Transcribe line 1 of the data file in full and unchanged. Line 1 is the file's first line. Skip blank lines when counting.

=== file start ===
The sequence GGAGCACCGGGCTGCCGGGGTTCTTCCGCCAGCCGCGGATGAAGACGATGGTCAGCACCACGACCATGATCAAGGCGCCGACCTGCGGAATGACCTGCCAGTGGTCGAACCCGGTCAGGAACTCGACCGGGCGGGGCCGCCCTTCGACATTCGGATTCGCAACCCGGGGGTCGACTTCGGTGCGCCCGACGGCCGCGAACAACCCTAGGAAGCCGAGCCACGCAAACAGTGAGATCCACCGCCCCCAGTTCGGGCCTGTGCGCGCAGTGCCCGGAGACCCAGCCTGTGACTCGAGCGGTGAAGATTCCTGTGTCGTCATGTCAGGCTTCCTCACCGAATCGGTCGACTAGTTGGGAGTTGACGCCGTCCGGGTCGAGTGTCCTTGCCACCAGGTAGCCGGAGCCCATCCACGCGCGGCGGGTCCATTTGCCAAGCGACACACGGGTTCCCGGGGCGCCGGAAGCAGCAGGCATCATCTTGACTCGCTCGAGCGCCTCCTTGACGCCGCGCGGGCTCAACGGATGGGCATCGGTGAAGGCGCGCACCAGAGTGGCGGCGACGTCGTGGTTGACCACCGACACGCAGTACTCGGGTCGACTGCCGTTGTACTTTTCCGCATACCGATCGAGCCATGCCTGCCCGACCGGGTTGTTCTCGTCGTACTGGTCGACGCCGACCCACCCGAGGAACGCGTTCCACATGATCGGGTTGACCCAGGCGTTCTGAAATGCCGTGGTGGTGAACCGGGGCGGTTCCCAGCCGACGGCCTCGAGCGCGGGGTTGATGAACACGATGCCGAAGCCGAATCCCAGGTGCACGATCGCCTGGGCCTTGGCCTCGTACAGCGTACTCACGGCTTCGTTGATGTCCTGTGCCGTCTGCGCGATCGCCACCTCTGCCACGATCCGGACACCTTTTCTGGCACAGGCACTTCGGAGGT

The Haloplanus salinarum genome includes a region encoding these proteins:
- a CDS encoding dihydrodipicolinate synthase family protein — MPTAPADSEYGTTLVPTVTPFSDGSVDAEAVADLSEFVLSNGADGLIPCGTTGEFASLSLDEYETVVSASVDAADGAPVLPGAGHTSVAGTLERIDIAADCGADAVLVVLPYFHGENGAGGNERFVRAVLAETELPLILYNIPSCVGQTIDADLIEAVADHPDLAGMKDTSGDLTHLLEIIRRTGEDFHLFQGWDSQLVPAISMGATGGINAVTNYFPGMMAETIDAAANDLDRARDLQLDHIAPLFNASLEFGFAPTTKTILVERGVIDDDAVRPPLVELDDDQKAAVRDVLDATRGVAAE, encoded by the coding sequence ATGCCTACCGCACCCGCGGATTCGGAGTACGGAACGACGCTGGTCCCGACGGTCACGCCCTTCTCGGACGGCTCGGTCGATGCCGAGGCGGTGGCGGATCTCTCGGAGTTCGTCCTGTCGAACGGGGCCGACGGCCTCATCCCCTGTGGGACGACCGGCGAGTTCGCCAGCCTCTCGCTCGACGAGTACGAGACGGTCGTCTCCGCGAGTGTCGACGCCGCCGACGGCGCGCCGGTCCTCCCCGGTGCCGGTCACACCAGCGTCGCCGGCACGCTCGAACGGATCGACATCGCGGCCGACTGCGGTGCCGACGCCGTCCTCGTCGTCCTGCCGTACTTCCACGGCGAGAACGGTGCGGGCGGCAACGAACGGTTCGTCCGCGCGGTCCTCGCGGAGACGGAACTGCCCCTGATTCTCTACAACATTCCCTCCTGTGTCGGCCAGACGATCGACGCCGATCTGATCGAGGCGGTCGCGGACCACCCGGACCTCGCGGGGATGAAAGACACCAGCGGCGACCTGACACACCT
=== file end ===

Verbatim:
The sequence GGAGCACCGGGCTGCCGGGGTTCTTCCGCCAGCCGCGGATGAAGACGATGGTCAGCACCACGACCATGATCAAGGCGCCGACCTGCGGAATGACCTGCCAGTGGTCGAACCCGGTCAGGAACTCGACCGGGCGGGGCCGCCCTTCGACATTCGGATTCGCAACCCGGGGGTCGACTTCGGTGCGCCCGACGGCCGCGAACAACCCTAGGAAGCCGAGCCACGCAAACAGTGAGATCCACCGCCCCCAGTTCGGGCCTGTGCGCGCAGTGCCCGGAGACCCAGCCTGTGACTCGAGCGGTGAAGATTCCTGTGTCGTCATGTCAGGCTTCCTCACCGAATCGGTCGACTAGTTGGGAGTTGACGCCGTCCGGGTCGAGTGTCCTTGCCACCAGGTAGCCGGAGCCCATCCACGCGCGGCGGGTCCATTTGCCAAGCGACACACGGGTTCCCGGGGCGCCGGAAGCAGCAGGCATCATCTTGACTCGCTCGAGCGCCTCCTTGACGCCGCGCGGGCTCAACGGATGGGCATCGGTGAAGGCGCGCACCAGAGTGGCGGCGACGTCGTGGTTGACCACCGACACGCAGTACTCGGGTCGACTGCCGTTGTACTTTTCCGCATACCGATCGAGCCATGCCTGCCCGACCGGGTTGTTCTCGTCGTACTGGTCGACGCCGACCCACCCGAGGAACGCGTTCCACATGATCGGGTTGACCCAGGCGTTCTGAAATGCCGTGGTGGTGAACCGGGGCGGTTCCCAGCCGACGGCCTCGAGCGCGGGGTTGATGAACACGATGCCGAAGCCGAATCCCAGGTGCACGATCGCCTGGGCCTTGGCCTCGTACAGCGTACTCACGGCTTCGTTGATGTCCTGTGCCGTCTGCGCGATCGCCACCTCTGCCACGATCCGGACACCTTTTCTGGCACAGGCACTTCGGAGGT